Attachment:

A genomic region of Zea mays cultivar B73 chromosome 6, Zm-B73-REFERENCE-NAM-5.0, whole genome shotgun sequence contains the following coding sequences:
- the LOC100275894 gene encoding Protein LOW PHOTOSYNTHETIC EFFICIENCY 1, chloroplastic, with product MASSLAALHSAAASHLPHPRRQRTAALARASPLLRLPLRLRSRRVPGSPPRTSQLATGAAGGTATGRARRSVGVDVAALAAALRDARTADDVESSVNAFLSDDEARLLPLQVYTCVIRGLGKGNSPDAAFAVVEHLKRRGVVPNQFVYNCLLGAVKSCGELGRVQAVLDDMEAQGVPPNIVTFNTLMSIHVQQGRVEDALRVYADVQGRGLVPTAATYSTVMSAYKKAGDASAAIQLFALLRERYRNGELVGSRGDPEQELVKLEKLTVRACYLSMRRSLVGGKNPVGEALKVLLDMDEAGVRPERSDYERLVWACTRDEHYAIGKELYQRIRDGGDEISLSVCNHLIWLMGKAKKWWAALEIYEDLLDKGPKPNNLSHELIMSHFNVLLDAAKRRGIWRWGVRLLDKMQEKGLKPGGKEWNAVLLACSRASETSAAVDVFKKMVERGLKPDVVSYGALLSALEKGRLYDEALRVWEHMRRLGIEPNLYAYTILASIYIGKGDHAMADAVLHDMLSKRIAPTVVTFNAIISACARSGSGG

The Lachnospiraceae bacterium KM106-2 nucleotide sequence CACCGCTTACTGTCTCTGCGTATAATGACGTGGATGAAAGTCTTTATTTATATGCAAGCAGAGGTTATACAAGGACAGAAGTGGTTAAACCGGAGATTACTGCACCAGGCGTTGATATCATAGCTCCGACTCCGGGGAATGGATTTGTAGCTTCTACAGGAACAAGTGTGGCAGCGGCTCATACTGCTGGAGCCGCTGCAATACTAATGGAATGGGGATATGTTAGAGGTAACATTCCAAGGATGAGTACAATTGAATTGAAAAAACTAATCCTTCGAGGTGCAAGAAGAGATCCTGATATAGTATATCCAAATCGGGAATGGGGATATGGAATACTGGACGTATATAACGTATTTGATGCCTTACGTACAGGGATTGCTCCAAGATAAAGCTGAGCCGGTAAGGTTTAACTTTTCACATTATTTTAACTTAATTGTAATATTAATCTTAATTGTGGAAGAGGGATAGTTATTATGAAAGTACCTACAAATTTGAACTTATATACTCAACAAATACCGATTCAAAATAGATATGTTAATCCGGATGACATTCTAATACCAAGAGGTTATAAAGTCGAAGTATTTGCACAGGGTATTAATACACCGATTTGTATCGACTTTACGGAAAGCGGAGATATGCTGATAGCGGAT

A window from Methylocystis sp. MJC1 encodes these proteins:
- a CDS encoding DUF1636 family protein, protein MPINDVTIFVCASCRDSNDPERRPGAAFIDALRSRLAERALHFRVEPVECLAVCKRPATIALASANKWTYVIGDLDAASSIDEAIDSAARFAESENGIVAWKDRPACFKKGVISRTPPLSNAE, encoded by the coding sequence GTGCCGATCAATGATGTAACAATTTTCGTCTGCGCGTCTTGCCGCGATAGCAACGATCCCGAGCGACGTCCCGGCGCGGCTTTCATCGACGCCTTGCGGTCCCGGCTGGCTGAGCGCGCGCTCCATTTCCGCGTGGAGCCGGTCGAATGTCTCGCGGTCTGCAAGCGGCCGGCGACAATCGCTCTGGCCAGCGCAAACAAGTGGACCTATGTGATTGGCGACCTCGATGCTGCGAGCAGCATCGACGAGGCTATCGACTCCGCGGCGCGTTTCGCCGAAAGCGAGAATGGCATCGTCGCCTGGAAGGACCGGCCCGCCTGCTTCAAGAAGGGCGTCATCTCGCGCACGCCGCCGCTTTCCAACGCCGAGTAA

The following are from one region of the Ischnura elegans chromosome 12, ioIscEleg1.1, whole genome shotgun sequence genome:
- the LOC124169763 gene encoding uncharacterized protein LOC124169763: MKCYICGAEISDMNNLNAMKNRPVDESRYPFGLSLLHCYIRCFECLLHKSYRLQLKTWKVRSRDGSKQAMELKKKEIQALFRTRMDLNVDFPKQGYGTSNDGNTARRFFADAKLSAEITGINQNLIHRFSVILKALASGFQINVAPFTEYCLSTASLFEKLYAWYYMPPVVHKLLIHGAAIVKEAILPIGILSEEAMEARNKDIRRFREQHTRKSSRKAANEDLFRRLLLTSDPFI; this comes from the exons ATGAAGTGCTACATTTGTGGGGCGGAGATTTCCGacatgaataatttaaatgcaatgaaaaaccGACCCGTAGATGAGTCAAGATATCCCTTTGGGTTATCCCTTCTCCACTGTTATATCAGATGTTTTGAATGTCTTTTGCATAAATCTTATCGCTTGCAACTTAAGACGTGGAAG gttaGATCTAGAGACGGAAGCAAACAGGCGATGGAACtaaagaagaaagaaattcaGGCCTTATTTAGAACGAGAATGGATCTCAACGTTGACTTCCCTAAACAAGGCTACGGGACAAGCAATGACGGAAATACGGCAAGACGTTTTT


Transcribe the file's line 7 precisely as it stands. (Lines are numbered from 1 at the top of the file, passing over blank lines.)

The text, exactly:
- the LOC124169763 gene encoding uncharacterized protein LOC124169763: MKCYICGAEISDMNNLNAMKNRPVDESRYPFGLSLLHCYIRCFECLLHKSYRLQLKTWKVRSRDGSKQAMELKKKEIQALFRTRMDLNVDFPKQGYGTSNDGNTARRFFADAKLSAEITGINQNLIHRFSVILKALASGFQINVAPFTEYCLSTASLFEKLYAWYYMPPVVHKLLIHGAAIVKEAILPIGILSEEAMEARNKDIRRFREQHTRKSSRKAANEDLFRRLLLTSDPFI; this comes from the exons ATGAAGTGCTACATTTGTGGGGCGGAGATTTCCGacatgaataatttaaatgcaatgaaaaaccGACCCGTAGATGAGTCAAGATATCCCTTTGGGTTATCCCTTCTCCACTGTTATATCAGATGTTTTGAATGTCTTTTGCATAAATCTTATCGCTTGCAACTTAAGACGTGGAAG gttaGATCTAGAGACGGAAGCAAACAGGCGATGGAACtaaagaagaaagaaattcaGGCCTTATTTAGAACGAGAATGGATCTCAACGTTGACTTCCCTAAACAAGGCTACGGGACAAGCAATGACGGAAATACGGCAAGACGTTTTT